If you want to make a funny video game, study Seattle-area game maker Valve. Their catalog for the past few years has revealed an interesting and effective range of comedy: Team Fortress 2, which satirizes the online combat it obsesses over; Left 4 Dead, a zombie-apocalypse shooter that mines its teamwork moments for a lot of dark comedy; and Portal, the sleeper hit that drolly prods players as they solve puzzles.
In particular, I dubbed Portal the 2007 game of the year—and I wasn't the only one—because its experiments in design were so refreshing. No combat. A very cool mechanic (use a gun to create doors that link together, and use those doors to traverse otherwise impassible spaces). A humorous narrator who taunted, teased, and threatened players through the journey. A brief length that ensured neither the jokes nor the puzzles grew tiresome.
This week brings us the sequel, and certainly, some of Portal 2's success comes from delivering more of the same. But its risks, characters, and humanity are all new turns for an already innovative series, and the payoff makes this 2011's best game so far.
A robotic sphere named Wheatley follows players around for much of the game as both a guide and a comic foil. This character is an astounding technical achievement, animated in real time on game systems and computers, and its emotive animations are on par with Wall-E. By looks, he's a single human eyeball with tiny arms attached, but his blinks, shakes, twitches, and gestures reveal more humanity than the character's superb voice acting by Stephen Merchant, and that's saying something.
He and the game's chief villain, a supercomputer named GlaDOS, bicker in tandem as you escape a testing facility and solve portal-related puzzles once again. Why are they so funny? Because Valve understands exactly where to implement their funniest moments so players absorb them mid-game. When you fail a puzzle, the game knows how you'll probably fail it, and GlaDOS appropriately mocks you for, say, jumping too soon. As you're introduced to a new landscape, you're apt to stop and look around, which is when Wheatley pops up to complain about his new boss at the testing facility, shouting sardonic things about robot "hate crimes." Even the tutorial proves ripe for Portal 2's dry humor, not just asking players to "look up" or "walk there" but even "admire and appreciate this art."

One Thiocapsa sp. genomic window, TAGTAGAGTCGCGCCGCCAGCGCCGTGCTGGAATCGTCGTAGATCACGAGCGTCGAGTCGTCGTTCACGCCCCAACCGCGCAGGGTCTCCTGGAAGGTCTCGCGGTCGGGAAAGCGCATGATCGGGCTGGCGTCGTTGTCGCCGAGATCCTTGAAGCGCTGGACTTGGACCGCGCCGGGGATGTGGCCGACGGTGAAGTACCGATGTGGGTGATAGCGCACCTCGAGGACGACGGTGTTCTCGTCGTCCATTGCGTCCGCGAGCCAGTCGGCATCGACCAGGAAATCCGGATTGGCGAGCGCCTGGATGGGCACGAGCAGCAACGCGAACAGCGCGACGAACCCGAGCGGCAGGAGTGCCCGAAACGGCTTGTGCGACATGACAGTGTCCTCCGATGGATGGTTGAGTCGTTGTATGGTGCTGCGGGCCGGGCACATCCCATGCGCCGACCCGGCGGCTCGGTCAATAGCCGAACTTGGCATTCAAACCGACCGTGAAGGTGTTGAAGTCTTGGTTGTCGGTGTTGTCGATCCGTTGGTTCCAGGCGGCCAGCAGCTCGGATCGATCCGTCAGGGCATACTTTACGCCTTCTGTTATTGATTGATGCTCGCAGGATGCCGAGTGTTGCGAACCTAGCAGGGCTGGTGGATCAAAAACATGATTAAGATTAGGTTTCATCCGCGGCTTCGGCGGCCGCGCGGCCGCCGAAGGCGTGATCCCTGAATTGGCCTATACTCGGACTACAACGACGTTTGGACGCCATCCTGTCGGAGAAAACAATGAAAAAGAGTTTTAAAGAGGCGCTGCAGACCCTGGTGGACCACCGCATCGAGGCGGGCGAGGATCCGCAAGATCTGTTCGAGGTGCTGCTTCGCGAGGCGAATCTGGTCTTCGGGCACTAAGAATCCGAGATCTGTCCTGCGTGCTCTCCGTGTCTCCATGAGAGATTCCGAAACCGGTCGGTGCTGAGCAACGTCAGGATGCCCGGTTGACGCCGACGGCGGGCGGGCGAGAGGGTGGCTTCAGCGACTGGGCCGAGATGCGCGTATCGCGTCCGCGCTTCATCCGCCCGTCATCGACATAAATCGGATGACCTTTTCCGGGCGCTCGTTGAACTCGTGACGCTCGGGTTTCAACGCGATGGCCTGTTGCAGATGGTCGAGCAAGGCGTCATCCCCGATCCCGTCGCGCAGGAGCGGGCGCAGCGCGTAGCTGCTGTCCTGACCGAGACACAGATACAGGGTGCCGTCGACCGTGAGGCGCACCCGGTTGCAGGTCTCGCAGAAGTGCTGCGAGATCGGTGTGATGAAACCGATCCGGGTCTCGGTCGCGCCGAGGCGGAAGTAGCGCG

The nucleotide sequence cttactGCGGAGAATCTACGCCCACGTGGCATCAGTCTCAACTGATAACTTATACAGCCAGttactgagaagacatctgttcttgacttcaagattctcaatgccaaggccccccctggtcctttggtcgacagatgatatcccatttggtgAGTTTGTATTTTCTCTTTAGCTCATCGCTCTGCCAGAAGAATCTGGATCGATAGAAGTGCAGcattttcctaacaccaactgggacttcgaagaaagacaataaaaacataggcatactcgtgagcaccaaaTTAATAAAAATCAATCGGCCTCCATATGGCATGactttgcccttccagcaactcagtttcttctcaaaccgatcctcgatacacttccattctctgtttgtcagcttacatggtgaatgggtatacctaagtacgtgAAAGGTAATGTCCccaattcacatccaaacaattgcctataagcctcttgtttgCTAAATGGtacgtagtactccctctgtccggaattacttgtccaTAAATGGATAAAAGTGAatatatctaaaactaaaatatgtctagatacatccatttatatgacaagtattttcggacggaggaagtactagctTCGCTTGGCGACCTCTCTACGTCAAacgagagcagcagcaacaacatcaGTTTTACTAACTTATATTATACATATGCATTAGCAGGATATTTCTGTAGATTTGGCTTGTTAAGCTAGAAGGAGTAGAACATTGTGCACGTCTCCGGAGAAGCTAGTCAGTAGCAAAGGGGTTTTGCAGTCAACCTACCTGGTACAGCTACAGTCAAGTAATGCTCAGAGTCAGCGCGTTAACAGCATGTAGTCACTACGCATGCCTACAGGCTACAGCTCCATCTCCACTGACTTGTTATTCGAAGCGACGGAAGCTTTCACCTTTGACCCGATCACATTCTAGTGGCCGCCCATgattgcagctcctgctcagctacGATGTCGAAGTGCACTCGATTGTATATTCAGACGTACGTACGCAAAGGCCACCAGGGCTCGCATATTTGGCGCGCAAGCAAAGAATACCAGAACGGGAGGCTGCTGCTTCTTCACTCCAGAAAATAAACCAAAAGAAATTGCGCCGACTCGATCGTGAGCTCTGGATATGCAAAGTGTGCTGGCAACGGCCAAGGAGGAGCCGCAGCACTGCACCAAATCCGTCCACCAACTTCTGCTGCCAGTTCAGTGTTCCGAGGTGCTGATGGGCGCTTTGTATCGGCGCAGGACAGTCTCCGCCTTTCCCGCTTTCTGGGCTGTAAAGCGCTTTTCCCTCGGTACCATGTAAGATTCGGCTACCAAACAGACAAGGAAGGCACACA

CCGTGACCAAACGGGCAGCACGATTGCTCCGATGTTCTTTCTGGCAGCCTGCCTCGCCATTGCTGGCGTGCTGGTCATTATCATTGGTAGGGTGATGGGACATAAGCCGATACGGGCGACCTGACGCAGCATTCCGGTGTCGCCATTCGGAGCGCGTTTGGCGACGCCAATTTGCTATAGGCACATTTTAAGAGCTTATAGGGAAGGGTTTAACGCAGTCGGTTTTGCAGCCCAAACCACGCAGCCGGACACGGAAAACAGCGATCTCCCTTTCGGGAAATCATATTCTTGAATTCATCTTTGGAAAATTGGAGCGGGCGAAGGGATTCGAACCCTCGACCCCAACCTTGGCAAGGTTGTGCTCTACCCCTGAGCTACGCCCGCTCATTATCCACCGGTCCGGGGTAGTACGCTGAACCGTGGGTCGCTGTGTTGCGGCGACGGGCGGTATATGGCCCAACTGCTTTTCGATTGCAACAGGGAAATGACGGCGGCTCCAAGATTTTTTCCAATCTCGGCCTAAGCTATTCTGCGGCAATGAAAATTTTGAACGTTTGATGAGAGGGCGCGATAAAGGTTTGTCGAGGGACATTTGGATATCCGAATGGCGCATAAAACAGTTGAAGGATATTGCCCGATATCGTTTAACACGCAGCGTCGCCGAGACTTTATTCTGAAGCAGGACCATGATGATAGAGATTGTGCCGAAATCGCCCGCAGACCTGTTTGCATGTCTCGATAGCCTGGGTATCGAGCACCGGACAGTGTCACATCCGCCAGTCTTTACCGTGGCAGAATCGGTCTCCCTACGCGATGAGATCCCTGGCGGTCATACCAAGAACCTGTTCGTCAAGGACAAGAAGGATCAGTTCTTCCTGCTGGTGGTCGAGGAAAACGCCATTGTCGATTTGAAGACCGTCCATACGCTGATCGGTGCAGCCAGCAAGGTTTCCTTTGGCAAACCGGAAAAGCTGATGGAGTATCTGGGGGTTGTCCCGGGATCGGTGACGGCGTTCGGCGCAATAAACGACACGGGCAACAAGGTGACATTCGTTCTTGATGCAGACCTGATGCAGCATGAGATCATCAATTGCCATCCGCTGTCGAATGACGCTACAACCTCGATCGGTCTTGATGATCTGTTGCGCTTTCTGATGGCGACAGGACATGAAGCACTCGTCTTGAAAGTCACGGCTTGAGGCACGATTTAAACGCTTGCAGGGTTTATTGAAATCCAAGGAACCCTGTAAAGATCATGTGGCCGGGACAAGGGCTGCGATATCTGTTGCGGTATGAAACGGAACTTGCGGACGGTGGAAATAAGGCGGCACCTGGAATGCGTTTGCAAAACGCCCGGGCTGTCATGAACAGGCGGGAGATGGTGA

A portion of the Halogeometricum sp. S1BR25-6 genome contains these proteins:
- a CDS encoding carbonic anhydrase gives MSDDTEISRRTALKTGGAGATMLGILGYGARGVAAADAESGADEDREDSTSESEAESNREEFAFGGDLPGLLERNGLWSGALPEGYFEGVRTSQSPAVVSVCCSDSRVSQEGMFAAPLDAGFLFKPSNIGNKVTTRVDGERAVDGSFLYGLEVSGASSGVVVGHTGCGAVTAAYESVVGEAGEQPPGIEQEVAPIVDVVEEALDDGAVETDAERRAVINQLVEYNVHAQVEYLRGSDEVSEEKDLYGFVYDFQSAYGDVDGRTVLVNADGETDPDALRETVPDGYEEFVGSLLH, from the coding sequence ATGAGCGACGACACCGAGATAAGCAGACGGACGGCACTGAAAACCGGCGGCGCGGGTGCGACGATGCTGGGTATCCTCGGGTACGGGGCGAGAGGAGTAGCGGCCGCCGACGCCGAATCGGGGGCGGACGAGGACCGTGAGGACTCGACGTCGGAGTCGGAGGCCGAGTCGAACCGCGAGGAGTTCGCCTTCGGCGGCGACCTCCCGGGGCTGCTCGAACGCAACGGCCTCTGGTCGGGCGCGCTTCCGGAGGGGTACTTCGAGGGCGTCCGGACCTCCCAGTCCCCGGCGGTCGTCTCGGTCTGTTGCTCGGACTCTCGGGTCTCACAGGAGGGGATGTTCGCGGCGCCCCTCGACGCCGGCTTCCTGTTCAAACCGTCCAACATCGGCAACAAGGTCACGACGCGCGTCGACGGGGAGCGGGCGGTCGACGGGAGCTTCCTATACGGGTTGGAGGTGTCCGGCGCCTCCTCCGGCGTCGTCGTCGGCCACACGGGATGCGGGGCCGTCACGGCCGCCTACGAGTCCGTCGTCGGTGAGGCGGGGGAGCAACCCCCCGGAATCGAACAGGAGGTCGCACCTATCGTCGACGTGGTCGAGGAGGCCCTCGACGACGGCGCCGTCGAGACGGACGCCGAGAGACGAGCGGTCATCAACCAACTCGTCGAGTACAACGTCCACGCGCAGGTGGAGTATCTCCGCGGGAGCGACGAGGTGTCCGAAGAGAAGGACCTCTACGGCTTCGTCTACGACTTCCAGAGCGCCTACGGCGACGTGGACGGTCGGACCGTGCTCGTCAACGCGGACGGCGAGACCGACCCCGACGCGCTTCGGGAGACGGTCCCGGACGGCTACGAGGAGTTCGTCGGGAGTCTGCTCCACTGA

Some of the best laughs come when the game's puzzle pieces click into place--not "punchline" funny but "I can't believe I got that!" incredulity. Portal 2 raises the puzzle bar by expanding the original game's linked-door concept. This time, you don't just create those doors to move around, but also to arrange brand-new elements like lasers, bridges, and globs of reactive paint. Each new twist debuts one at a time, and by the end, the twists bind: run across a high-speed paint patch into a portal, which launches you into a bounce pad, then collide with a redirected bridge so that you land at the right spot.